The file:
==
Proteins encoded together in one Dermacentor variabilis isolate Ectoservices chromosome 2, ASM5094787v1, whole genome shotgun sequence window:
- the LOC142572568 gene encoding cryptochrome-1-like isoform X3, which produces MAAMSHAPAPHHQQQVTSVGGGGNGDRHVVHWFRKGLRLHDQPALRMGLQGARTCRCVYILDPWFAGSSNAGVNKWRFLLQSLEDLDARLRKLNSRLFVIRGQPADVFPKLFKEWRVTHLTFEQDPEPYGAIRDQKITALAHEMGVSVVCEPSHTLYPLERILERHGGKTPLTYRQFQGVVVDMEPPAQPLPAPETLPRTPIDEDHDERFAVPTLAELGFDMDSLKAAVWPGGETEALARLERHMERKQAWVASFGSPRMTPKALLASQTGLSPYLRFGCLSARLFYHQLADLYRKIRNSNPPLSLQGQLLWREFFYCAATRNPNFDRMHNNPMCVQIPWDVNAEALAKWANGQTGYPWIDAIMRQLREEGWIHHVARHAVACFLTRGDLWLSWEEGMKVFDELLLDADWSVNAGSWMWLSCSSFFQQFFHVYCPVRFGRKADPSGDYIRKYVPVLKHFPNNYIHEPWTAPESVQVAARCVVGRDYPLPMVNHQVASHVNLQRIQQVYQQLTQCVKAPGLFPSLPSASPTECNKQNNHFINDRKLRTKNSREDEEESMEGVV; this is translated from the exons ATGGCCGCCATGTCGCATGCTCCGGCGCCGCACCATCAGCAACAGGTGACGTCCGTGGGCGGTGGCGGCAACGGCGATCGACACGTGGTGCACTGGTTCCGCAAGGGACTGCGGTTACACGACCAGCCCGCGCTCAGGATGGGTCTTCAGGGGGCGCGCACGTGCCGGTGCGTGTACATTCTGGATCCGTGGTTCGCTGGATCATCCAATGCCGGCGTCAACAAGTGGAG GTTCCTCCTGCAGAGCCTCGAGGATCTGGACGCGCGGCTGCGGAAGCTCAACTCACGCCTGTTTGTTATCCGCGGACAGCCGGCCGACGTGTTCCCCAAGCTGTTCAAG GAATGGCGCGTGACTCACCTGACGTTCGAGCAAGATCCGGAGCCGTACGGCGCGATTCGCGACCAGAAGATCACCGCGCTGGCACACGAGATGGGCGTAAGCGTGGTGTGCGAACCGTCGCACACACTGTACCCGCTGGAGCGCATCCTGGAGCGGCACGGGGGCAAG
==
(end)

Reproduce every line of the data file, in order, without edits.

Proteins encoded together in one Dermacentor variabilis isolate Ectoservices chromosome 2, ASM5094787v1, whole genome shotgun sequence window:
- the LOC142572568 gene encoding cryptochrome-1-like isoform X3, which produces MAAMSHAPAPHHQQQVTSVGGGGNGDRHVVHWFRKGLRLHDQPALRMGLQGARTCRCVYILDPWFAGSSNAGVNKWRFLLQSLEDLDARLRKLNSRLFVIRGQPADVFPKLFKEWRVTHLTFEQDPEPYGAIRDQKITALAHEMGVSVVCEPSHTLYPLERILERHGGKTPLTYRQFQGVVVDMEPPAQPLPAPETLPRTPIDEDHDERFAVPTLAELGFDMDSLKAAVWPGGETEALARLERHMERKQAWVASFGSPRMTPKALLASQTGLSPYLRFGCLSARLFYHQLADLYRKIRNSNPPLSLQGQLLWREFFYCAATRNPNFDRMHNNPMCVQIPWDVNAEALAKWANGQTGYPWIDAIMRQLREEGWIHHVARHAVACFLTRGDLWLSWEEGMKVFDELLLDADWSVNAGSWMWLSCSSFFQQFFHVYCPVRFGRKADPSGDYIRKYVPVLKHFPNNYIHEPWTAPESVQVAARCVVGRDYPLPMVNHQVASHVNLQRIQQVYQQLTQCVKAPGLFPSLPSASPTECNKQNNHFINDRKLRTKNSREDEEESMEGVV; this is translated from the exons ATGGCCGCCATGTCGCATGCTCCGGCGCCGCACCATCAGCAACAGGTGACGTCCGTGGGCGGTGGCGGCAACGGCGATCGACACGTGGTGCACTGGTTCCGCAAGGGACTGCGGTTACACGACCAGCCCGCGCTCAGGATGGGTCTTCAGGGGGCGCGCACGTGCCGGTGCGTGTACATTCTGGATCCGTGGTTCGCTGGATCATCCAATGCCGGCGTCAACAAGTGGAG GTTCCTCCTGCAGAGCCTCGAGGATCTGGACGCGCGGCTGCGGAAGCTCAACTCACGCCTGTTTGTTATCCGCGGACAGCCGGCCGACGTGTTCCCCAAGCTGTTCAAG GAATGGCGCGTGACTCACCTGACGTTCGAGCAAGATCCGGAGCCGTACGGCGCGATTCGCGACCAGAAGATCACCGCGCTGGCACACGAGATGGGCGTAAGCGTGGTGTGCGAACCGTCGCACACACTGTACCCGCTGGAGCGCATCCTGGAGCGGCACGGGGGCAAG